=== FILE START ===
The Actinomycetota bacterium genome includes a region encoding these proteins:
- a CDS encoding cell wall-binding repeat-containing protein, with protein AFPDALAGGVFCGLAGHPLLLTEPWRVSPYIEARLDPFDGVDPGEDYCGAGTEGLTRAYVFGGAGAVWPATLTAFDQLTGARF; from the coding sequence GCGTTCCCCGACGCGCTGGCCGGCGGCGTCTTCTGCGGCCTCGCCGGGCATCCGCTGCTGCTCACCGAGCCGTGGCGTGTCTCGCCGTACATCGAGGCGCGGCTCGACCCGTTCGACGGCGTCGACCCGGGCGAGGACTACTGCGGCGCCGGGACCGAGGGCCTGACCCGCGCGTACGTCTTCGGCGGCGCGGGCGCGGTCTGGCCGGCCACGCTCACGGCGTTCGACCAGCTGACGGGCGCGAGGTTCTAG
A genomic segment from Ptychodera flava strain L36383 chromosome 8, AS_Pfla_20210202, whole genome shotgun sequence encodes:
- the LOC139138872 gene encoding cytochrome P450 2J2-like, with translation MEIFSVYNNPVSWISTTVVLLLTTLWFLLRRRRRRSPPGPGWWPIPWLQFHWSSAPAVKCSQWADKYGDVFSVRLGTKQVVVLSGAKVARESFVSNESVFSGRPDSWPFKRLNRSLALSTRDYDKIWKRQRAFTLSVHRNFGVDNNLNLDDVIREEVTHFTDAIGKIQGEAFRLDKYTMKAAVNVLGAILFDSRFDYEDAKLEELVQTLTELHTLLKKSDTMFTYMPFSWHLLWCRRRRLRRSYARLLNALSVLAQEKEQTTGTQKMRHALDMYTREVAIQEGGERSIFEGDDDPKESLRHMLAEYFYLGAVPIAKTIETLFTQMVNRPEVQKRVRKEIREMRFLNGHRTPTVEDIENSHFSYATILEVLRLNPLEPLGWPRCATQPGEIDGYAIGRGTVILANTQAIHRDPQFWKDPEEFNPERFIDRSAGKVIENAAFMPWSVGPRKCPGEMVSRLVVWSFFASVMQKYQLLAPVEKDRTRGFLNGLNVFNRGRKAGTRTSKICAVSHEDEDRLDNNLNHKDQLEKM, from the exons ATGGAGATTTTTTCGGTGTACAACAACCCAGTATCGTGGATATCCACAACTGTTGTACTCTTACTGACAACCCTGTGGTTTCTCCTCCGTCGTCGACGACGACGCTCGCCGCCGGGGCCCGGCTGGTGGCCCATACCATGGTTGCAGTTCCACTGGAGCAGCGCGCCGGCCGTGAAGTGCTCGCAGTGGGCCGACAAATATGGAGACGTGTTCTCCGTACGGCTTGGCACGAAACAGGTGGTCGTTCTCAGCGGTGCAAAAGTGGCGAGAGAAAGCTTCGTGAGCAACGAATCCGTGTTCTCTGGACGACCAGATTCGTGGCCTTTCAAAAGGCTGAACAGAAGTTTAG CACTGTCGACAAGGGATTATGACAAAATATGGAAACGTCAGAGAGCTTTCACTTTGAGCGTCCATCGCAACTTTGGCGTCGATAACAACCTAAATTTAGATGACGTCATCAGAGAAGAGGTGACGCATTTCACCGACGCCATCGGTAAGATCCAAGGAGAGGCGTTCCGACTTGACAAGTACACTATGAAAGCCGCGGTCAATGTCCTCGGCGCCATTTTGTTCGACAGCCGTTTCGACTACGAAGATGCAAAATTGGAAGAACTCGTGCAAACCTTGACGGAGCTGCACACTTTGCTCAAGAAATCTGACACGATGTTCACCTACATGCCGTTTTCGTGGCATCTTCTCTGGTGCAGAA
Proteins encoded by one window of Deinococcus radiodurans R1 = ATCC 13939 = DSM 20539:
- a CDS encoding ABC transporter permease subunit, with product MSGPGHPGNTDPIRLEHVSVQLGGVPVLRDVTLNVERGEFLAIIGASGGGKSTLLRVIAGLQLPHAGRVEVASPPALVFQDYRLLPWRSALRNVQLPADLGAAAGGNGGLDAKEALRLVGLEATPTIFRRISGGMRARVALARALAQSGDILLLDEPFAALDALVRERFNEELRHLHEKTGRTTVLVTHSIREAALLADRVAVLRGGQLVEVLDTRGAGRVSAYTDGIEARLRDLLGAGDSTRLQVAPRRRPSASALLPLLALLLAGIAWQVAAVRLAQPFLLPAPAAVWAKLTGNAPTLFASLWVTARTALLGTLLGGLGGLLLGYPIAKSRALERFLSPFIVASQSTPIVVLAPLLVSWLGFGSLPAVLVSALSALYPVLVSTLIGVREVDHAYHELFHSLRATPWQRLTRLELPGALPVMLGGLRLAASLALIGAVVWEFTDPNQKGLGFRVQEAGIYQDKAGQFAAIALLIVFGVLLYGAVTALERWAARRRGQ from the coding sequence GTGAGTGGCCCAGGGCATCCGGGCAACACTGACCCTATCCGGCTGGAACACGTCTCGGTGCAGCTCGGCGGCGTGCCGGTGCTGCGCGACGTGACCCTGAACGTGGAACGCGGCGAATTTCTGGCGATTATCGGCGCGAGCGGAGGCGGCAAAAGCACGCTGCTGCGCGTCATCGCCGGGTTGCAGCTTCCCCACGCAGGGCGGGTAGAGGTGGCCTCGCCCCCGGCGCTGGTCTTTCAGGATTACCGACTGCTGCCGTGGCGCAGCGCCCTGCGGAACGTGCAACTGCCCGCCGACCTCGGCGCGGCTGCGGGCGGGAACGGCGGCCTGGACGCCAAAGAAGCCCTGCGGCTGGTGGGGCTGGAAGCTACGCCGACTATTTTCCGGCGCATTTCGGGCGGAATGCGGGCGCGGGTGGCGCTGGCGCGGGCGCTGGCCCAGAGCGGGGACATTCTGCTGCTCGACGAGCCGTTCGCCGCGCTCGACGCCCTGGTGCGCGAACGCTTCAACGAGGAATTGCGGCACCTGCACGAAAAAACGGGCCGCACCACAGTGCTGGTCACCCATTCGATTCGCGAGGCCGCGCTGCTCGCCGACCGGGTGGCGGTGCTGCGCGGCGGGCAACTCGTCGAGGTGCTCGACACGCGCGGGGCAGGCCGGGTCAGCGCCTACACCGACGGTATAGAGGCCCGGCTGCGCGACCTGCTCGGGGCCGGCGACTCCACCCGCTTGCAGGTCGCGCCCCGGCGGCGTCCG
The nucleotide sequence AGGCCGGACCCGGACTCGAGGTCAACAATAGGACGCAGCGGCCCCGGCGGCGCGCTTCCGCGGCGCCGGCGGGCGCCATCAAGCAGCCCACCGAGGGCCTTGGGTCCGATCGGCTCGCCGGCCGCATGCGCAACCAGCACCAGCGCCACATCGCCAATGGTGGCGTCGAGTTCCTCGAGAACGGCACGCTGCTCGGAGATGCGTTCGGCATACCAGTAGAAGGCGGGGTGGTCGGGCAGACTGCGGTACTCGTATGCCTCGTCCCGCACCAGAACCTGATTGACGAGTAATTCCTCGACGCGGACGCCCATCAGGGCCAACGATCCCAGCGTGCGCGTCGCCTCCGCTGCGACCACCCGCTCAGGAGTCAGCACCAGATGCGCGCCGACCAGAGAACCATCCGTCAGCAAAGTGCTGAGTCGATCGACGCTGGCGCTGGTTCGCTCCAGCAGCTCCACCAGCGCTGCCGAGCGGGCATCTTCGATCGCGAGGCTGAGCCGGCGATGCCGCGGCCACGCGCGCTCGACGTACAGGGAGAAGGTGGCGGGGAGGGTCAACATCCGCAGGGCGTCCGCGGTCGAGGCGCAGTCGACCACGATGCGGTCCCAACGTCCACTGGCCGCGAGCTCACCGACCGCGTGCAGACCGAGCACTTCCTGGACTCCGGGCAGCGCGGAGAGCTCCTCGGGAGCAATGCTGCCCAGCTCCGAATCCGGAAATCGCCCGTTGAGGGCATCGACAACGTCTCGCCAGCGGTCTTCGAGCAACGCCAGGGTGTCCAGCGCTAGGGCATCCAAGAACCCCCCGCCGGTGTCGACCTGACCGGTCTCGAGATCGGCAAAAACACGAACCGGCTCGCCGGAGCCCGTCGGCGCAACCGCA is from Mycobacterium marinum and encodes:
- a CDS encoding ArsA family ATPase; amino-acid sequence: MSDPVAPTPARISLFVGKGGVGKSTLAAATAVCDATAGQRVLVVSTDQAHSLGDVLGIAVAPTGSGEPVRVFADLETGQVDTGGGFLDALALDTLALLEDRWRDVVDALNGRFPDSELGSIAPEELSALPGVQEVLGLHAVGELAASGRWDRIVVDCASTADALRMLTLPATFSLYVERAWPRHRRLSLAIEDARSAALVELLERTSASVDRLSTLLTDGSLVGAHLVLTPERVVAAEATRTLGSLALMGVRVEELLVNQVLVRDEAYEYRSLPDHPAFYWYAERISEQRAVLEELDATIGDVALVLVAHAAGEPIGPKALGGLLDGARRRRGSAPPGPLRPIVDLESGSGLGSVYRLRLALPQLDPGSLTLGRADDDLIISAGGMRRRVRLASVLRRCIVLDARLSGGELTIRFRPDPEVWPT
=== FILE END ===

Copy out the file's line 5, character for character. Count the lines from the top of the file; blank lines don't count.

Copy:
Proteins encoded by one window of Deinococcus radiodurans R1 = ATCC 13939 = DSM 20539: